The last four years of environmental policy show a steady increase in the Trump administration’s pace at attacking regulations. A House Oversight Committee investigation released in January showed “widespread ethics issues,” where political appointees ignored their duty to fill out ethics pledges and disclose conflicts of interest. Some of Trump’s picks simply ignored the pledges, and others got to work while holding off on their submissions, according to a letter sent from the House Oversight Committee to the EPA.
While President Trump’s anti-Obama objectives were clear, his administrators were not always able to craft the changes that they would have liked without leaving themselves open to litigation.
The courts have slowed down a portion of the regulatory changes in the last four years, from halting progress on the Dakota Access Pipeline in the Midwest and forcing the EPA to fix loopholes that allow coal power plants to release air pollution in Pennsylvania, to pausing changes to what’s considered acceptable methane emissions. However, the Supreme Court has yet to hear a major case on these efforts. A second term, along with Trump’s third high-court nomination and his hundreds of lower-court federal judge picks, could sway the courts in deregulation’s favor.
Part of Trump’s agenda is based on rethinking the cost of pollution and ignoring the science on the long-term health risks of being exposed to fumes and toxins that infect people’s air and drinking water.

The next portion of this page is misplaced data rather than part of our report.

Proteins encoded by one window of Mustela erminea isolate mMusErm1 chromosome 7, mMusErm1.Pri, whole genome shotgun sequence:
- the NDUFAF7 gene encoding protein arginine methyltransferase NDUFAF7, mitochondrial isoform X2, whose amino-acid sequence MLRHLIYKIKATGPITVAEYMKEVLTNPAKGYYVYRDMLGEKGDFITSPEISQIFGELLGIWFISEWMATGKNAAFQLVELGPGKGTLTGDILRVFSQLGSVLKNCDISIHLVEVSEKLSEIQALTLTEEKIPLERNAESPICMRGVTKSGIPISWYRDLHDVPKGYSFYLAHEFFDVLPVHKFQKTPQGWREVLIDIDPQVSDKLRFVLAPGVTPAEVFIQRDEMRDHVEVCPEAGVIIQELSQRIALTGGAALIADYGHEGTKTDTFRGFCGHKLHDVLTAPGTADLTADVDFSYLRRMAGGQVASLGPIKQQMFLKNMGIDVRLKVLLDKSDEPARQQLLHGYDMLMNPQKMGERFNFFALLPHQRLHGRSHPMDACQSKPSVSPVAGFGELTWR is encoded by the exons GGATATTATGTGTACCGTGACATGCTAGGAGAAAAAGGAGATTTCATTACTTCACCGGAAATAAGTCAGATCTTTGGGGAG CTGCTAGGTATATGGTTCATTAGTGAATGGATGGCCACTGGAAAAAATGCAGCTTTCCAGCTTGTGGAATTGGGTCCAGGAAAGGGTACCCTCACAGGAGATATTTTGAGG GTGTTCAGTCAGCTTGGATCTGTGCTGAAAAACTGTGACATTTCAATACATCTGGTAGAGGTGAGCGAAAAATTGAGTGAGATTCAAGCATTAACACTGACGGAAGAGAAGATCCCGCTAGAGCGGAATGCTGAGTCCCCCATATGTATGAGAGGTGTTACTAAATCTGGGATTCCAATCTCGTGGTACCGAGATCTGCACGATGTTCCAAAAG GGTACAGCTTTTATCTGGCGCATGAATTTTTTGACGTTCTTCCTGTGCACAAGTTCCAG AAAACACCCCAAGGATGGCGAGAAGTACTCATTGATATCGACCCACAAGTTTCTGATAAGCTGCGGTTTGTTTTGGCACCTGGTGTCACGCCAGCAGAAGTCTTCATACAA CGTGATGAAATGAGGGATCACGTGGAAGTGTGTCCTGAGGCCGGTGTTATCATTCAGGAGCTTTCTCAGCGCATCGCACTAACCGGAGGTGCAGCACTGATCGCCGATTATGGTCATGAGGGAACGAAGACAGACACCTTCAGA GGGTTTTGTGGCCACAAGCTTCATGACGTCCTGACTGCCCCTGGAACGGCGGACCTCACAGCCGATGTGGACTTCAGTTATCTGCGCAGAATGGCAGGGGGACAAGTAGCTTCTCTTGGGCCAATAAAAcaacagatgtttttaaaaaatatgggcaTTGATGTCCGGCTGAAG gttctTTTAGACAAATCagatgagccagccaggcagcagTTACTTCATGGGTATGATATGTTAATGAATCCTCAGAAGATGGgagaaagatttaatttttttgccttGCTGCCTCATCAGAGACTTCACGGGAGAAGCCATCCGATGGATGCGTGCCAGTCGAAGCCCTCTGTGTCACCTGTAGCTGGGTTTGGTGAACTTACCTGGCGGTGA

“The administration is trying to suppress science through rules like this rule that prohibits agencies from relying on scientific studies that reveal underlying medical data of people exposed to air pollutants,” Carlson says. “They are trying to monkey with analyses that support environmental regulation because they are cost-effective.”
A second term, along with Trump’s third high-court nomination and his hundreds of lower-court federal judge picks, could sway the courts in deregulation’s favor.
In one instance regarding what level of mercury emissions is acceptable, the Trump administration re-evaluated the health benefit of capping emissions at about $6 million per year. But the Obama EPA evaluated the health benefit to be $80 million annually. Mercury emissions can be naturally occurring, but mercury is also one of the most hazardous pollutants emitted by coal-fired power plants. By ignoring studies that show more information about medical data and long-term health effects, Team Trump is able to shrink its responsibility to the general public and support an industry most other developed nations are trying to abandon.
The House Oversight hearings try to explain that the cost of responding to climate change now will in fact be less expensive in the long run than trying to ignore the science, Rouda says. In addition to the long-term effects of rising global temperatures and the mass migration that will follow when people move away from wildfires and hurricane-caused flooding, the most vulnerable people in the U.S. are already feeling the impacts of deregulation.